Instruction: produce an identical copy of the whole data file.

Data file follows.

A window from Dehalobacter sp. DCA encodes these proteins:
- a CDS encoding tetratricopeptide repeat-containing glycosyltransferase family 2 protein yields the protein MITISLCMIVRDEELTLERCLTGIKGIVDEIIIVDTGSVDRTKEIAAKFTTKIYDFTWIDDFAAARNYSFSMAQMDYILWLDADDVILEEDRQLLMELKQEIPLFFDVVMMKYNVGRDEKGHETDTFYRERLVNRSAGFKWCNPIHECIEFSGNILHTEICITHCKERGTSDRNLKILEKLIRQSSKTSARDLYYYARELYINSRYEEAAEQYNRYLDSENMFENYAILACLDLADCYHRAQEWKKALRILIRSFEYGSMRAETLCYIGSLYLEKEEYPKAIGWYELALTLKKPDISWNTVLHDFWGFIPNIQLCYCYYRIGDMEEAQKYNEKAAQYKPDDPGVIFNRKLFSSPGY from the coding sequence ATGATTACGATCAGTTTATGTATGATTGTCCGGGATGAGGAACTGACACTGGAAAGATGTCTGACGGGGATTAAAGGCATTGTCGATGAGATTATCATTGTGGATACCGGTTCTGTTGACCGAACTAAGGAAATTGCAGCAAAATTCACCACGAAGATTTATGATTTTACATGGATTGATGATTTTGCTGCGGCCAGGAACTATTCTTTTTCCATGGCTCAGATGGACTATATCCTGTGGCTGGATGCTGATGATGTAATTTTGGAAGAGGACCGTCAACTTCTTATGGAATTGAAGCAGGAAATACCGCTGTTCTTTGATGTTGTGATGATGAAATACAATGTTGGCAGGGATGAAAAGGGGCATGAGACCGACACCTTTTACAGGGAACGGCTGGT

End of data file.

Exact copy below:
A window from Dehalobacter sp. DCA encodes these proteins:
- a CDS encoding tetratricopeptide repeat-containing glycosyltransferase family 2 protein yields the protein MITISLCMIVRDEELTLERCLTGIKGIVDEIIIVDTGSVDRTKEIAAKFTTKIYDFTWIDDFAAARNYSFSMAQMDYILWLDADDVILEEDRQLLMELKQEIPLFFDVVMMKYNVGRDEKGHETDTFYRERLVNRSAGFKWCNPIHECIEFSGNILHTEICITHCKERGTSDRNLKILEKLIRQSSKTSARDLYYYARELYINSRYEEAAEQYNRYLDSENMFENYAILACLDLADCYHRAQEWKKALRILIRSFEYGSMRAETLCYIGSLYLEKEEYPKAIGWYELALTLKKPDISWNTVLHDFWGFIPNIQLCYCYYRIGDMEEAQKYNEKAAQYKPDDPGVIFNRKLFSSPGY from the coding sequence ATGATTACGATCAGTTTATGTATGATTGTCCGGGATGAGGAACTGACACTGGAAAGATGTCTGACGGGGATTAAAGGCATTGTCGATGAGATTATCATTGTGGATACCGGTTCTGTTGACCGAACTAAGGAAATTGCAGCAAAATTCACCACGAAGATTTATGATTTTACATGGATTGATGATTTTGCTGCGGCCAGGAACTATTCTTTTTCCATGGCTCAGATGGACTATATCCTGTGGCTGGATGCTGATGATGTAATTTTGGAAGAGGACCGTCAACTTCTTATGGAATTGAAGCAGGAAATACCGCTGTTCTTTGATGTTGTGATGATGAAATACAATGTTGGCAGGGATGAAAAGGGGCATGAGACCGACACCTTTTACAGGGAACGGCTGGT